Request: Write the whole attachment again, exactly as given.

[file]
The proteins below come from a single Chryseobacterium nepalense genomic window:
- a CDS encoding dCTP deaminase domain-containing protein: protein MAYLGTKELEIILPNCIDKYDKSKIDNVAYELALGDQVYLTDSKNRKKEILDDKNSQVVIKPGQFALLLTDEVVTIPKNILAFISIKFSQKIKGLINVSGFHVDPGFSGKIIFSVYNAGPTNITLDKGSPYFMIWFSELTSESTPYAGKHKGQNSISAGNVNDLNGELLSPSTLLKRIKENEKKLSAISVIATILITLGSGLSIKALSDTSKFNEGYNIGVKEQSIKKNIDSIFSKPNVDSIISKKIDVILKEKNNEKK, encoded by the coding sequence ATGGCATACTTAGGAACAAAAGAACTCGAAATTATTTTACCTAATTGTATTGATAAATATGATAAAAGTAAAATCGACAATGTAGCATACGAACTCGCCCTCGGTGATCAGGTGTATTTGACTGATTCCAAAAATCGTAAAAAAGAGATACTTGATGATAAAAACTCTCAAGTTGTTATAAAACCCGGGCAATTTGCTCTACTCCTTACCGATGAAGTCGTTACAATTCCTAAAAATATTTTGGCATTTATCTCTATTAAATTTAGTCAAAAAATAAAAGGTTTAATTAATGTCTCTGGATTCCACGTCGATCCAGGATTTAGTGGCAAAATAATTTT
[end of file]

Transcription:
The proteins below come from a single Chryseobacterium nepalense genomic window:
- a CDS encoding dCTP deaminase domain-containing protein: protein MAYLGTKELEIILPNCIDKYDKSKIDNVAYELALGDQVYLTDSKNRKKEILDDKNSQVVIKPGQFALLLTDEVVTIPKNILAFISIKFSQKIKGLINVSGFHVDPGFSGKIIFSVYNAGPTNITLDKGSPYFMIWFSELTSESTPYAGKHKGQNSISAGNVNDLNGELLSPSTLLKRIKENEKKLSAISVIATILITLGSGLSIKALSDTSKFNEGYNIGVKEQSIKKNIDSIFSKPNVDSIISKKIDVILKEKNNEKK, encoded by the coding sequence ATGGCATACTTAGGAACAAAAGAACTCGAAATTATTTTACCTAATTGTATTGATAAATATGATAAAAGTAAAATCGACAATGTAGCATACGAACTCGCCCTCGGTGATCAGGTGTATTTGACTGATTCCAAAAATCGTAAAAAAGAGATACTTGATGATAAAAACTCTCAAGTTGTTATAAAACCCGGGCAATTTGCTCTACTCCTTACCGATGAAGTCGTTACAATTCCTAAAAATATTTTGGCATTTATCTCTATTAAATTTAGTCAAAAAATAAAAGGTTTAATTAATGTCTCTGGATTCCACGTCGATCCAGGATTTAGTGGCAAAATAATTTT